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HOW PAGANINI COURTED. [Newspaper Article] — Bowral Free Press — 22 January 1902
HOW PAGANINI COURTED. Hero is a love story of howPnganini told tlio talo of hiB love to the lady who afterwards ■became his wife. There chanced to be a lady at Court who won Paganni's warmest admiration. To Bpcak liifi passion would have been inadvis able, and Paganni had, therefore, recourse to his violin. He announced that he would produce at Court a new composi tion known as tho " Love Scone." The lady to be interested was, of course, present on that occasion. Faganini appeared with an instrument of only two strings, the first and tho fourth. One of these ho explained, would express the feeling of a lady; tho other those of a despairing lover. Tho " Love Scene" was an overwhelming success. Faganini actually made the instrument speak. Tender accents, outbursts of jeal ousy, grief, anger, and joyful reconciliation trembled from tho alternate strings in a way that seemed truly marvellous. . Above all, tho answering look in his lady love's eyes, told Paganini that his purpose was und...
CHARMS OF NOTED SOLDIERS. [Newspaper Article] — Bowral Free Press — 22 January 1902
CHARMS OF NOTED SOLDIERS. The great Duke of Wellington pre served for many years, at Stratlifioldsaye, a horseshoe that be had picked up on the ere of his crowning victory at Waterloo, and the present Commander in-chief, LordJRoberts, is said to be a believer in the luck-bringing properties of the U-shaped iron that protects the horse's hoof. While engaged in suppressing the Indian Mutiny. Sir Colin Campbell invariably carried with him one of these mascots; and the celebrated French soldier, Marshal Bazaine, guarded a horseshoe that he had found on the very day of his arrival in Mexico. By a strange coincidence his good fortune departed with this charm, which was lost a week previous to the declaration of the Franco-German War. Still stranger is the belief of Admiral Cervera, the commander of the Spanish Navy in the late, war against the United States. He bears with him everywhere the left foot of a graveyard rabbit, which was caught at midnight beneath the light of a full moon. Mus...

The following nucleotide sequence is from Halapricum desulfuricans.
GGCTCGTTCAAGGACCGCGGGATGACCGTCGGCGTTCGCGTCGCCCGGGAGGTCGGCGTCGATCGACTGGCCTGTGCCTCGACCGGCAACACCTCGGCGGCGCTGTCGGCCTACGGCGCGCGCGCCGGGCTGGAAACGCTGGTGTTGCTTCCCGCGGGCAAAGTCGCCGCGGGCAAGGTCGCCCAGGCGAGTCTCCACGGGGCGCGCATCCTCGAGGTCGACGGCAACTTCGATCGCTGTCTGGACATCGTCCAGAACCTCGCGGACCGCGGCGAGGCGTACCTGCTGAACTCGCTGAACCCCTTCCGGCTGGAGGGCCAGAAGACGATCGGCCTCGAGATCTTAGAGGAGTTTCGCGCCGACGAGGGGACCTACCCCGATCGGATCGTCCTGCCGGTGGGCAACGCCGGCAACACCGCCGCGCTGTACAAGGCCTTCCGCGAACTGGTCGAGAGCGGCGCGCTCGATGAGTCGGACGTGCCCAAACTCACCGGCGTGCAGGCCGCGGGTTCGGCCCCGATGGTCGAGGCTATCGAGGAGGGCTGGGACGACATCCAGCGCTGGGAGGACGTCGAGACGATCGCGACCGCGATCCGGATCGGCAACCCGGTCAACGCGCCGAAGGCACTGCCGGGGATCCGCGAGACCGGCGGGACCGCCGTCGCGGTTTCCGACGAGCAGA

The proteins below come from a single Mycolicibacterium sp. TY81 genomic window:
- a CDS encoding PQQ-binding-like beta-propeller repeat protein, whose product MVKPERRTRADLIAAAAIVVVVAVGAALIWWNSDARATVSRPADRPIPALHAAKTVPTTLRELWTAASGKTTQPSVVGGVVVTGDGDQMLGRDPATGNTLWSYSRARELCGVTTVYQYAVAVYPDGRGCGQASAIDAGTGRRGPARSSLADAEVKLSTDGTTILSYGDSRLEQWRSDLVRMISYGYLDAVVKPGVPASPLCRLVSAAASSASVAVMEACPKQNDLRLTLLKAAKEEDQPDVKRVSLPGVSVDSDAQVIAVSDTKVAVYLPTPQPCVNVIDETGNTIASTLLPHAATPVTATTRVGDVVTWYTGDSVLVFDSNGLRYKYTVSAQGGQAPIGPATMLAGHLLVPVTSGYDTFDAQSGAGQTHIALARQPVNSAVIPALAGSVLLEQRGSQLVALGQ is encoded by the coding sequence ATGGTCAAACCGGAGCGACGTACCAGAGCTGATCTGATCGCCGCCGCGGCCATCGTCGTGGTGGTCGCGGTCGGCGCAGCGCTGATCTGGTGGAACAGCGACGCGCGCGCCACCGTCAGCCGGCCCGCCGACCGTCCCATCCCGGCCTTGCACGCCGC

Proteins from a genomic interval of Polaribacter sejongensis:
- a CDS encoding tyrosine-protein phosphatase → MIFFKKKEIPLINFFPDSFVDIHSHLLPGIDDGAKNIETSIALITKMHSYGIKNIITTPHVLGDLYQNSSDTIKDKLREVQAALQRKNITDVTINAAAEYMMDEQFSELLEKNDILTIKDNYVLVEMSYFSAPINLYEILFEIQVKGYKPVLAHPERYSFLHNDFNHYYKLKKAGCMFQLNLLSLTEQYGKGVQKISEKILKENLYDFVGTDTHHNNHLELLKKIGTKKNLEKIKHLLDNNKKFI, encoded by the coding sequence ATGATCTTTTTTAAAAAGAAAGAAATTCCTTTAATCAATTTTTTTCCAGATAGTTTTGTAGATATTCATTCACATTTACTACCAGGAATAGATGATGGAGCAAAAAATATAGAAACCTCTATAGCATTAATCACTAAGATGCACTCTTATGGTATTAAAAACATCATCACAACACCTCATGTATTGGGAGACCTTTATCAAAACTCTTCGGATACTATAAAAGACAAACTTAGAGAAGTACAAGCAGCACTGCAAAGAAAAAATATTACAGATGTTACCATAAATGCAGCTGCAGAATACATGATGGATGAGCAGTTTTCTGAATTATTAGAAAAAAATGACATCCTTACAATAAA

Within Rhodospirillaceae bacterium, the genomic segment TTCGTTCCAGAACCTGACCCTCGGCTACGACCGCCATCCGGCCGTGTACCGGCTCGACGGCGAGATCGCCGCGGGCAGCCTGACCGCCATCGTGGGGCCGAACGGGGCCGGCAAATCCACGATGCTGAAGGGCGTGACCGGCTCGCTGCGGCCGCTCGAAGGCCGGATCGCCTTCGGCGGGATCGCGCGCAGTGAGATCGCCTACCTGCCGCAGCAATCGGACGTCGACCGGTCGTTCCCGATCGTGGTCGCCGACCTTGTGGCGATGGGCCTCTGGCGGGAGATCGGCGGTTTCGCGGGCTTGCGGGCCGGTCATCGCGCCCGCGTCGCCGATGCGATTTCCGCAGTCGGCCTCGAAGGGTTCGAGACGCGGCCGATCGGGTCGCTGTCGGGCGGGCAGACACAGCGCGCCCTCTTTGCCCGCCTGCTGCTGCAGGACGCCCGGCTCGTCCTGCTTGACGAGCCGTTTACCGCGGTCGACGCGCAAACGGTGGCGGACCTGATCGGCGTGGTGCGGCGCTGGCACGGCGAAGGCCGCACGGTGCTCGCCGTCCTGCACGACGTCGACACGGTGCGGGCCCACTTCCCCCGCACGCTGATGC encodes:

PARTIES FOR CHILDREN. [Newspaper Article] — Bowral Free Press — 22 January 1902
PARTIES FOR CHILDREN. There is nothing that a child enjoys more than entertaining hia friends in his own ; home. To give a pnity is the very acme of childish delight. No matter how busy tho mother may be, she will feel well repaid for her labour and sclf-sacrificc in tho enjoy ment of fne little ones. The whole affair can be managed so that expense and labour will be rcduccil to their minimum.People often make a great mistake in believing; that the outlay of largo sums of money and tho pre pnrntiou of elaborate programmes arc necessary in order to please children. They are more apt to be bored than entertained when the clTort to please them is too palp able. To begin with, however, one miHtake should bo avoided—that is, looking at the affair from a grown-up stand-point. Tho reason that so ninny books for childron arc failures, and bo many elaborate, costly toys are left to gather dust, while the children cling to some apparently worthless play: things, is beeauso both the books and ...
TOPICS OF INTEREST. [Newspaper Article] — Bowral Free Press — 22 January 1902